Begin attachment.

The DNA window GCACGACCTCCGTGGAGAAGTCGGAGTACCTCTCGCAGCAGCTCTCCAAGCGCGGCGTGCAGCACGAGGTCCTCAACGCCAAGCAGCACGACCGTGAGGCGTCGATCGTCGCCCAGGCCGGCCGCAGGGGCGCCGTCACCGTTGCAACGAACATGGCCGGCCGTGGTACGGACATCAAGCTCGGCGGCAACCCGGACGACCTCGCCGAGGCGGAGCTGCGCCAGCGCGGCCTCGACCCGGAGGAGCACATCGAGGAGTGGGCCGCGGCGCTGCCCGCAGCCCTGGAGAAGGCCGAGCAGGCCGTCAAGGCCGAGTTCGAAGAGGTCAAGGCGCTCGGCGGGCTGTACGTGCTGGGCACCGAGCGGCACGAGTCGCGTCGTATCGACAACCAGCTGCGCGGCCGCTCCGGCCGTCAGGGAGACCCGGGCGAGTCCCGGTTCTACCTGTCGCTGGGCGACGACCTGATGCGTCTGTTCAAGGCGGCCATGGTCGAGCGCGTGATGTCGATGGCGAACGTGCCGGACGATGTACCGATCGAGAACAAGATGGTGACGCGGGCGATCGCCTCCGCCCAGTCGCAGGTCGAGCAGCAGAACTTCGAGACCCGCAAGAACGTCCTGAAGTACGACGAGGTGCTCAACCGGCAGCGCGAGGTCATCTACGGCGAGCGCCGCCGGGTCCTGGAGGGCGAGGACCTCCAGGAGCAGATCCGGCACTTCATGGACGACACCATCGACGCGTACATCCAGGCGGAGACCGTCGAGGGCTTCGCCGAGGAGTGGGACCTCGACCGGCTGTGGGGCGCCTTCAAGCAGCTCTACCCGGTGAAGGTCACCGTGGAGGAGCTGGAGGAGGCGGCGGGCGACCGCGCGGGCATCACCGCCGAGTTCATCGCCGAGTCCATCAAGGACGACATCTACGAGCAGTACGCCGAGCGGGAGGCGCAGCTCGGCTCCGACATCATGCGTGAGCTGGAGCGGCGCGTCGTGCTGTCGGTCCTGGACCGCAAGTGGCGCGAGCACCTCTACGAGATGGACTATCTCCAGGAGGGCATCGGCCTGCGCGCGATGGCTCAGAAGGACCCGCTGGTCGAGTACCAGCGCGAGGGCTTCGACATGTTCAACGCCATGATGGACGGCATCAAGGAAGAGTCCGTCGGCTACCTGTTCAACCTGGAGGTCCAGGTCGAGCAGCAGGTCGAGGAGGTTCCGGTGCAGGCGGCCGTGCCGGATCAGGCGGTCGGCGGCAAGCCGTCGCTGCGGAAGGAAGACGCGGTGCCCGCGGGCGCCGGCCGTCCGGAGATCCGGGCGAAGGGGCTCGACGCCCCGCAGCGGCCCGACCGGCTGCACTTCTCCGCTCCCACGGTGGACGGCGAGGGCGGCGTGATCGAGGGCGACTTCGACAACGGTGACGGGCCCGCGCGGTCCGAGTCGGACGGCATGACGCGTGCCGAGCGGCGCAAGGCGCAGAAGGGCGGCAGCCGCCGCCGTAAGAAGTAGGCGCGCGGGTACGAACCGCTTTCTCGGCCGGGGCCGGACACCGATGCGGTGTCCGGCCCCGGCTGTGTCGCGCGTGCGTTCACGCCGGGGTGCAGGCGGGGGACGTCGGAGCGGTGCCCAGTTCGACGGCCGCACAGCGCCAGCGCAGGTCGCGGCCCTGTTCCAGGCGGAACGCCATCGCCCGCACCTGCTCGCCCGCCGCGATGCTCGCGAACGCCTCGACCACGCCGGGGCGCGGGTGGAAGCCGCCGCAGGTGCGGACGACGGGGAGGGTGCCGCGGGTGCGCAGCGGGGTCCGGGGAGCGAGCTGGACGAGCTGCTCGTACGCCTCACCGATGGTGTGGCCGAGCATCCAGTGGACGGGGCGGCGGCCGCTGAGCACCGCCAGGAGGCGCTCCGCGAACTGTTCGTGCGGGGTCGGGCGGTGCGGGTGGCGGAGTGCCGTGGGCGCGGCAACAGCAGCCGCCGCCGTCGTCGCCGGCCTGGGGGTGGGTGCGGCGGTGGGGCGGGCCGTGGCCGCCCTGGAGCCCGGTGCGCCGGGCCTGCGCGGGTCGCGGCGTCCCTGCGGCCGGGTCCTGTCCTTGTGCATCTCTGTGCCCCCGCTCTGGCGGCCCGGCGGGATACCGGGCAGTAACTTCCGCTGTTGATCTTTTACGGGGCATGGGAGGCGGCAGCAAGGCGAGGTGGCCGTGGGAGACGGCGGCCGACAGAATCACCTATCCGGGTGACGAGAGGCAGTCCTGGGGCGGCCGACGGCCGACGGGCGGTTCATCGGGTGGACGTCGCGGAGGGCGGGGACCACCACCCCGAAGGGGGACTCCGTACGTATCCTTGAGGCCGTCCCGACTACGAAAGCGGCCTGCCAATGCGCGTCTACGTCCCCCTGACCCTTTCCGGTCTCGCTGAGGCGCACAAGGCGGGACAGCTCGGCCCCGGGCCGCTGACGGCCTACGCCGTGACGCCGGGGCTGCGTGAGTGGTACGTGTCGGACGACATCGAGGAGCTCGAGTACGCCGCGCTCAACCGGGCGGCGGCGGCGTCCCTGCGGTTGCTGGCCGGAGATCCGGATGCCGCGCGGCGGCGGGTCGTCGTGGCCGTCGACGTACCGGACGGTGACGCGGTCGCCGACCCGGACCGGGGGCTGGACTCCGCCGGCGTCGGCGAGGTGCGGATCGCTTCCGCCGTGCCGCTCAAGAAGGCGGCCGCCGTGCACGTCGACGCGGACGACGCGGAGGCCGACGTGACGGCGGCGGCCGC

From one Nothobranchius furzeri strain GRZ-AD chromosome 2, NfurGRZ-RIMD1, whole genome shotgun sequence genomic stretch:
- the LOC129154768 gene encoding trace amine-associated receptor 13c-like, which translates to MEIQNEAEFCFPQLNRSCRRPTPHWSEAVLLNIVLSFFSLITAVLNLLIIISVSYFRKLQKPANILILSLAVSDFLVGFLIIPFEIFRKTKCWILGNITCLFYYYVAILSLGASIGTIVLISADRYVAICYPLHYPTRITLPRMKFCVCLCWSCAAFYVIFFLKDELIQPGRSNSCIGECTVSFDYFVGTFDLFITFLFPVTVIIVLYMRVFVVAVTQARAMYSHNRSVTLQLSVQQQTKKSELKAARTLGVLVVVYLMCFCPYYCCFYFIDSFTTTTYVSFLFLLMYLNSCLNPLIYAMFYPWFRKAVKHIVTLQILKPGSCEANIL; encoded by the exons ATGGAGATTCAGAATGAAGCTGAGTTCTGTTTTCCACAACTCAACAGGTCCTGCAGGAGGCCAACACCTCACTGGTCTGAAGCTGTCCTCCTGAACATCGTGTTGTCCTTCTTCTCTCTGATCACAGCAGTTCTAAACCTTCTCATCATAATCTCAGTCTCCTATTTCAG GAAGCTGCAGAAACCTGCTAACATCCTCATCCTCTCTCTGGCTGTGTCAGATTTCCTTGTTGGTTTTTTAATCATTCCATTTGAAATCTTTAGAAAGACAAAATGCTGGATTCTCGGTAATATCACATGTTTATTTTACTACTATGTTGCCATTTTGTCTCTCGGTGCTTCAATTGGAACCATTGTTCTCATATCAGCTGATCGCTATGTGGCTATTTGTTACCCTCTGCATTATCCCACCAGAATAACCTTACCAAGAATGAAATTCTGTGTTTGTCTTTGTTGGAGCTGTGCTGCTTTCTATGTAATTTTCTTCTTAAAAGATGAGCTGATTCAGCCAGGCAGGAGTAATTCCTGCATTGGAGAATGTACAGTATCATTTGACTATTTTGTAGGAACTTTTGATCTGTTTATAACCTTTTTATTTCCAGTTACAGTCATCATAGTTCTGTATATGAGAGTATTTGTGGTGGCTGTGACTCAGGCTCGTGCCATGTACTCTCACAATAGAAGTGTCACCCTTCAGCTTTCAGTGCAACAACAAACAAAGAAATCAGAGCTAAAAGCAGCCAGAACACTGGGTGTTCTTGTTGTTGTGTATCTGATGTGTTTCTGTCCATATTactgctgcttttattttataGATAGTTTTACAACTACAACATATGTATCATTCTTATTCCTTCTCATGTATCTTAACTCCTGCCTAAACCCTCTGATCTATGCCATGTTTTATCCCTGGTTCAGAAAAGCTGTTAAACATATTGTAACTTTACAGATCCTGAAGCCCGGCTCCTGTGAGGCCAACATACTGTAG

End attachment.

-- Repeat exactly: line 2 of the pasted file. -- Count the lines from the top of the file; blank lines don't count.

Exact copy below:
From one Nothobranchius furzeri strain GRZ-AD chromosome 2, NfurGRZ-RIMD1, whole genome shotgun sequence genomic stretch: